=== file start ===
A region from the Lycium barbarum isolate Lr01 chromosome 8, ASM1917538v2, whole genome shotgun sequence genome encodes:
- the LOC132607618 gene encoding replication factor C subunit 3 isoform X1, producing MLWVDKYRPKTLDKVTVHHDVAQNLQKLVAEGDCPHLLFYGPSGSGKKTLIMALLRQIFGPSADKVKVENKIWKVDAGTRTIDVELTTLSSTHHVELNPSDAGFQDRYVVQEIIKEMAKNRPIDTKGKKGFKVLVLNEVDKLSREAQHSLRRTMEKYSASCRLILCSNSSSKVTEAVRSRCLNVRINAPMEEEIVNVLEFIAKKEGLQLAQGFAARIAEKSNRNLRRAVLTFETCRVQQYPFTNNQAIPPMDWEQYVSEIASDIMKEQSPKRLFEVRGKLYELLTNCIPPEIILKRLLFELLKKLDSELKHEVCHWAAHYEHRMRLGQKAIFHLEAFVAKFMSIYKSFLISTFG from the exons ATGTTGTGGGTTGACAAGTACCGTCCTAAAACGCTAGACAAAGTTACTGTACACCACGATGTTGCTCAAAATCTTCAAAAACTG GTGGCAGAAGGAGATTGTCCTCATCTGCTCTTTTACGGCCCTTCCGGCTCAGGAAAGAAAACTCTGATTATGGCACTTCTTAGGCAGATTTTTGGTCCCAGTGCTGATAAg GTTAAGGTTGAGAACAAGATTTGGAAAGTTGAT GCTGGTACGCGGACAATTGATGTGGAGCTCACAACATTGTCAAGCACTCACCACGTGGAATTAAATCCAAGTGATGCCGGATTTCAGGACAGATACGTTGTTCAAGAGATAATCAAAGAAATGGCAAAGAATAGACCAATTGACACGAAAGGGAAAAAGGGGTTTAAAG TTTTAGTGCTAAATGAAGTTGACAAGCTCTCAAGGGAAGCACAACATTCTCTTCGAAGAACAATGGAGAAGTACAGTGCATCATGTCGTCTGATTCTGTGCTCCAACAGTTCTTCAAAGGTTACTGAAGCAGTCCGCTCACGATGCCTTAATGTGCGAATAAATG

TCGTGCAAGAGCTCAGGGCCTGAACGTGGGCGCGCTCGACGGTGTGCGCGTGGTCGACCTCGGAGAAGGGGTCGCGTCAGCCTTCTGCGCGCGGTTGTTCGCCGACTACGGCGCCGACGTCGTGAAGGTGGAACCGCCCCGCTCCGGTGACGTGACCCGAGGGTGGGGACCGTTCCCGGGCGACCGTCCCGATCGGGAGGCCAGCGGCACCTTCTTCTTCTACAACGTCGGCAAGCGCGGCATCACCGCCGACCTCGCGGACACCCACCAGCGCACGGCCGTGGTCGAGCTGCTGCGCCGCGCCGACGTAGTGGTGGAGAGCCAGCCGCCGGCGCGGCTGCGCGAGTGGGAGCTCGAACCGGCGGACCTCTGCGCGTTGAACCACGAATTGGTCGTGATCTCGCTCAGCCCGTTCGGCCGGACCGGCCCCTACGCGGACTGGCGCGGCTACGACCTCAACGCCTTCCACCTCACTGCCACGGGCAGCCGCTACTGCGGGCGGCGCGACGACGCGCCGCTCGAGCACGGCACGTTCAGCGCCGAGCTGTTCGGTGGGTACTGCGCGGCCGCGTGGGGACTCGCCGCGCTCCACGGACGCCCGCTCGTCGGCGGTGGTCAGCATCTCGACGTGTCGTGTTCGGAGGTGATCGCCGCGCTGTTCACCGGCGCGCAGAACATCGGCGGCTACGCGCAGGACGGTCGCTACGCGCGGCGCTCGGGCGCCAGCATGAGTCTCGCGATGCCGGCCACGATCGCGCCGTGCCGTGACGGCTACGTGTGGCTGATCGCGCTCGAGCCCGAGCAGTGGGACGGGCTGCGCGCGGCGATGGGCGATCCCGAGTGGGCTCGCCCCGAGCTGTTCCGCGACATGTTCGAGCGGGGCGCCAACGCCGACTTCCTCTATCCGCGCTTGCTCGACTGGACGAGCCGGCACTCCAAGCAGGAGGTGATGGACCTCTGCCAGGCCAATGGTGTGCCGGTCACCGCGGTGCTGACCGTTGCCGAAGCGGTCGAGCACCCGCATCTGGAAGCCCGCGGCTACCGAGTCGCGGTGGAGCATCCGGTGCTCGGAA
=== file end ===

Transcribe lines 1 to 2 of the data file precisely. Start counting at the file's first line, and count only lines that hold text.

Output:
A region from the Lycium barbarum isolate Lr01 chromosome 8, ASM1917538v2, whole genome shotgun sequence genome encodes:
- the LOC132607618 gene encoding replication factor C subunit 3 isoform X1, producing MLWVDKYRPKTLDKVTVHHDVAQNLQKLVAEGDCPHLLFYGPSGSGKKTLIMALLRQIFGPSADKVKVENKIWKVDAGTRTIDVELTTLSSTHHVELNPSDAGFQDRYVVQEIIKEMAKNRPIDTKGKKGFKVLVLNEVDKLSREAQHSLRRTMEKYSASCRLILCSNSSSKVTEAVRSRCLNVRINAPMEEEIVNVLEFIAKKEGLQLAQGFAARIAEKSNRNLRRAVLTFETCRVQQYPFTNNQAIPPMDWEQYVSEIASDIMKEQSPKRLFEVRGKLYELLTNCIPPEIILKRLLFELLKKLDSELKHEVCHWAAHYEHRMRLGQKAIFHLEAFVAKFMSIYKSFLISTFG from the exons ATGTTGTGGGTTGACAAGTACCGTCCTAAAACGCTAGACAAAGTTACTGTACACCACGATGTTGCTCAAAATCTTCAAAAACTG GTGGCAGAAGGAGATTGTCCTCATCTGCTCTTTTACGGCCCTTCCGGCTCAGGAAAGAAAACTCTGATTATGGCACTTCTTAGGCAGATTTTTGGTCCCAGTGCTGATAAg GTTAAGGTTGAGAACAAGATTTGGAAAGTTGAT GCTGGTACGCGGACAATTGATGTGGAGCTCACAACATTGTCAAGCACTCACCACGTGGAATTAAATCCAAGTGATGCCGGATTTCAGGACAGATACGTTGTTCAAGAGATAATCAAAGAAATGGCAAAGAATAGACCAATTGACACGAAAGGGAAAAAGGGGTTTAAAG TTTTAGTGCTAAATGAAGTTGACAAGCTCTCAAGGGAAGCACAACATTCTCTTCGAAGAACAATGGAGAAGTACAGTGCATCATGTCGTCTGATTCTGTGCTCCAACAGTTCTTCAAAGGTTACTGAAGCAGTCCGCTCACGATGCCTTAATGTGCGAATAAATG